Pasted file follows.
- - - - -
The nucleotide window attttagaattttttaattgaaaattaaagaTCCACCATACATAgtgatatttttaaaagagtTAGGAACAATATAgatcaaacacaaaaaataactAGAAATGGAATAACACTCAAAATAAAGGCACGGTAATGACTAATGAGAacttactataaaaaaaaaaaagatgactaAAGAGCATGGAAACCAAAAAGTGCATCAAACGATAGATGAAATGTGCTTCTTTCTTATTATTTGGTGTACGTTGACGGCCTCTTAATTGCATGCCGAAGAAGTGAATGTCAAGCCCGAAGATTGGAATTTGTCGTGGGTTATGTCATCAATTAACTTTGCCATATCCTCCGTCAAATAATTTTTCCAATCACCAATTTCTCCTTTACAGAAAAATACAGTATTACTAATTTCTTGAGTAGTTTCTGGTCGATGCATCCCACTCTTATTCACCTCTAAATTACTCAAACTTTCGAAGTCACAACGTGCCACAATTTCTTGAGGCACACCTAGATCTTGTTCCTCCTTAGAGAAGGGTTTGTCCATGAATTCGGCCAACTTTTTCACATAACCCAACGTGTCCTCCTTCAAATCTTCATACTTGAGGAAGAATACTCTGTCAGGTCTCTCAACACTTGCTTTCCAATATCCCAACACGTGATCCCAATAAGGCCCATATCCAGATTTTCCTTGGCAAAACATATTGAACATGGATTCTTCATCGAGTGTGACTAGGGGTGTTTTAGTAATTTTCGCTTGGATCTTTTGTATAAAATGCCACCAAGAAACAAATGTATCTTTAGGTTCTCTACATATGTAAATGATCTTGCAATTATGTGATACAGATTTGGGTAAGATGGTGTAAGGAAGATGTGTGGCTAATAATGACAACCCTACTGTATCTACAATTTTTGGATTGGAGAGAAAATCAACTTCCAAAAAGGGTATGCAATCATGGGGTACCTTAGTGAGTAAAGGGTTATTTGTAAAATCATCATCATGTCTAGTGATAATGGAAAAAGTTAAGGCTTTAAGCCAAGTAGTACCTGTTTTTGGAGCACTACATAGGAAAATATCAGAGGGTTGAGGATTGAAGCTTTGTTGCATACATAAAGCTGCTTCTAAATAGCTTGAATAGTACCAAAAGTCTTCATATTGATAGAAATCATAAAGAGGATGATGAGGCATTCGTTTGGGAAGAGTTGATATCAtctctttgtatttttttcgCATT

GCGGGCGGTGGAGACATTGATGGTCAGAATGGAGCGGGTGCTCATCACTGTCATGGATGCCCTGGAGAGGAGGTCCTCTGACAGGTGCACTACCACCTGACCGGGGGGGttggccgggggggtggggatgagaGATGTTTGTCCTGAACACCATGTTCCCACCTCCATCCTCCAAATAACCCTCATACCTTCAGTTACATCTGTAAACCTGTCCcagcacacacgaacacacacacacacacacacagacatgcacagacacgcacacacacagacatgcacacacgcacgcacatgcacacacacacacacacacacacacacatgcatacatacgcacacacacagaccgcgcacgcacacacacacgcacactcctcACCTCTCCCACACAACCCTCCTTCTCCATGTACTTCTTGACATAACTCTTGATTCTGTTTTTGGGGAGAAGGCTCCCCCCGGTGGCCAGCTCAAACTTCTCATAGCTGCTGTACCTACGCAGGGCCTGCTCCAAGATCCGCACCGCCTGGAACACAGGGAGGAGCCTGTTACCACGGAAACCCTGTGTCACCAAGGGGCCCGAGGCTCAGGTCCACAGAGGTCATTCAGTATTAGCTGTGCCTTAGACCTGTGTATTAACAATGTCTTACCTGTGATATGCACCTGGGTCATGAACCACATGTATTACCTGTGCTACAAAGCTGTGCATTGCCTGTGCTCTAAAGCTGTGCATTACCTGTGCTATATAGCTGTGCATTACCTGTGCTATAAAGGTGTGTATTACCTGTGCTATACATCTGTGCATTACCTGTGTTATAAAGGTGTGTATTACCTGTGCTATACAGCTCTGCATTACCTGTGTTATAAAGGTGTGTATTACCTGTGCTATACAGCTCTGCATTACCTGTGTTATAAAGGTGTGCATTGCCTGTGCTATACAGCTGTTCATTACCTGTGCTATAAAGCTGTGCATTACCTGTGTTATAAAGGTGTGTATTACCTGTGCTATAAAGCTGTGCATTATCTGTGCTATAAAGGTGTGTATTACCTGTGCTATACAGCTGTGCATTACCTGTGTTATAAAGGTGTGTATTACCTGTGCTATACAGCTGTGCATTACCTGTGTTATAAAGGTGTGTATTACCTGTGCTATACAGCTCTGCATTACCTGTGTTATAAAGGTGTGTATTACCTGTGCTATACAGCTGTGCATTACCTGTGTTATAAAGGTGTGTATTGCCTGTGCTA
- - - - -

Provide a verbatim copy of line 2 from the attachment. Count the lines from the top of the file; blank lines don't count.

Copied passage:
GCGGGCGGTGGAGACATTGATGGTCAGAATGGAGCGGGTGCTCATCACTGTCATGGATGCCCTGGAGAGGAGGTCCTCTGACAGGTGCACTACCACCTGACCGGGGGGGttggccgggggggtggggatgagaGATGTTTGTCCTGAACACCATGTTCCCACCTCCATCCTCCAAATAACCCTCATACCTTCAGTTACATCTGTAAACCTGTCCcagcacacacgaacacacacacacacacacacagacatgcacagacacgcacacacacagacatgcacacacgcacgcacatgcacacacacacacacacacacacacacatgcatacatacgcacacacacagaccgcgcacgcacacacacacgcacactcctcACCTCTCCCACACAACCCTCCTTCTCCATGTACTTCTTGACATAACTCTTGATTCTGTTTTTGGGGAGAAGGCTCCCCCCGGTGGCCAGCTCAAACTTCTCATAGCTGCTGTACCTACGCAGGGCCTGCTCCAAGATCCGCACCGCCTGGAACACAGGGAGGAGCCTGTTACCACGGAAACCCTGTGTCACCAAGGGGCCCGAGGCTCAGGTCCACAGAGGTCATTCAGTATTAGCTGTGCCTTAGACCTGTGTATTAACAATGTCTTACCTGTGATATGCACCTGGGTCATGAACCACATGTATTACCTGTGCTACAAAGCTGTGCATTGCCTGTGCTCTAAAGCTGTGCATTACCTGTGCTATATAGCTGTGCATTACCTGTGCTATAAAGGTGTGTATTACCTGTGCTATACATCTGTGCATTACCTGTGTTATAAAGGTGTGTATTACCTGTGCTATACAGCTCTGCATTACCTGTGTTATAAAGGTGTGTATTACCTGTGCTATACAGCTCTGCATTACCTGTGTTATAAAGGTGTGCATTGCCTGTGCTATACAGCTGTTCATTACCTGTGCTATAAAGCTGTGCATTACCTGTGTTATAAAGGTGTGTATTACCTGTGCTATAAAGCTGTGCATTATCTGTGCTATAAAGGTGTGTATTACCTGTGCTATACAGCTGTGCATTACCTGTGTTATAAAGGTGTGTATTACCTGTGCTATACAGCTGTGCATTACCTGTGTTATAAAGGTGTGTATTACCTGTGCTATACAGCTCTGCATTACCTGTGTTATAAAGGTGTGTATTACCTGTGCTATACAGCTGTGCATTACCTGTGTTATAAAGGTGTGTATTGCCTGTGCTA